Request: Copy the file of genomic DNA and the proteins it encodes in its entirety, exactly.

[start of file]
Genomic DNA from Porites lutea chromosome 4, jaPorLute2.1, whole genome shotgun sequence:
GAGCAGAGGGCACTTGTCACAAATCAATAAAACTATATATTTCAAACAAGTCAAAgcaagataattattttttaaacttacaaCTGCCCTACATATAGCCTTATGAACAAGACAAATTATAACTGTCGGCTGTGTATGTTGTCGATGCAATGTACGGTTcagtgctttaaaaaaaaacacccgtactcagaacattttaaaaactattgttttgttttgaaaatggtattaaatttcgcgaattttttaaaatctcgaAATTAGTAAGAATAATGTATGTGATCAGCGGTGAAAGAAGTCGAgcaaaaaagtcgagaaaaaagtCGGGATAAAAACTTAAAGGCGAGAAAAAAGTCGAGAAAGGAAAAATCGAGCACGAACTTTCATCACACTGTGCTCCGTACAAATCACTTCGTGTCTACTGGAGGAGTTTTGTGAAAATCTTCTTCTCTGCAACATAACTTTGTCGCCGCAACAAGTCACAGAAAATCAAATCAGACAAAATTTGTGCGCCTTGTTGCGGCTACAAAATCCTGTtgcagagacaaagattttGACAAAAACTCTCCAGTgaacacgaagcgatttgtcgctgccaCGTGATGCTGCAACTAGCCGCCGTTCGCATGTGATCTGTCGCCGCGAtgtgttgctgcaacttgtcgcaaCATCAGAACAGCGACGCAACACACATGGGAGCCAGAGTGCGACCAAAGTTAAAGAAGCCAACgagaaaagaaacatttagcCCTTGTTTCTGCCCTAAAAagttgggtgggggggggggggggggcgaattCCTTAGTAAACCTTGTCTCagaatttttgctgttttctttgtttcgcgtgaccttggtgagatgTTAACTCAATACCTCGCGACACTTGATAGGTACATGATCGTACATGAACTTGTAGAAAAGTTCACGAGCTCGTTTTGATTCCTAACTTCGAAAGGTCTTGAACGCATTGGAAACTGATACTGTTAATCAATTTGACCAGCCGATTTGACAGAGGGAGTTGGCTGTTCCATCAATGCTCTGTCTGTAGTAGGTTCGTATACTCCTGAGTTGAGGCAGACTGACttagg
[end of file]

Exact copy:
Genomic DNA from Porites lutea chromosome 4, jaPorLute2.1, whole genome shotgun sequence:
GAGCAGAGGGCACTTGTCACAAATCAATAAAACTATATATTTCAAACAAGTCAAAgcaagataattattttttaaacttacaaCTGCCCTACATATAGCCTTATGAACAAGACAAATTATAACTGTCGGCTGTGTATGTTGTCGATGCAATGTACGGTTcagtgctttaaaaaaaaacacccgtactcagaacattttaaaaactattgttttgttttgaaaatggtattaaatttcgcgaattttttaaaatctcgaAATTAGTAAGAATAATGTATGTGATCAGCGGTGAAAGAAGTCGAgcaaaaaagtcgagaaaaaagtCGGGATAAAAACTTAAAGGCGAGAAAAAAGTCGAGAAAGGAAAAATCGAGCACGAACTTTCATCACACTGTGCTCCGTACAAATCACTTCGTGTCTACTGGAGGAGTTTTGTGAAAATCTTCTTCTCTGCAACATAACTTTGTCGCCGCAACAAGTCACAGAAAATCAAATCAGACAAAATTTGTGCGCCTTGTTGCGGCTACAAAATCCTGTtgcagagacaaagattttGACAAAAACTCTCCAGTgaacacgaagcgatttgtcgctgccaCGTGATGCTGCAACTAGCCGCCGTTCGCATGTGATCTGTCGCCGCGAtgtgttgctgcaacttgtcgcaaCATCAGAACAGCGACGCAACACACATGGGAGCCAGAGTGCGACCAAAGTTAAAGAAGCCAACgagaaaagaaacatttagcCCTTGTTTCTGCCCTAAAAagttgggtgggggggggggggggggcgaattCCTTAGTAAACCTTGTCTCagaatttttgctgttttctttgtttcgcgtgaccttggtgagatgTTAACTCAATACCTCGCGACACTTGATAGGTACATGATCGTACATGAACTTGTAGAAAAGTTCACGAGCTCGTTTTGATTCCTAACTTCGAAAGGTCTTGAACGCATTGGAAACTGATACTGTTAATCAATTTGACCAGCCGATTTGACAGAGGGAGTTGGCTGTTCCATCAATGCTCTGTCTGTAGTAGGTTCGTATACTCCTGAGTTGAGGCAGACTGACttagg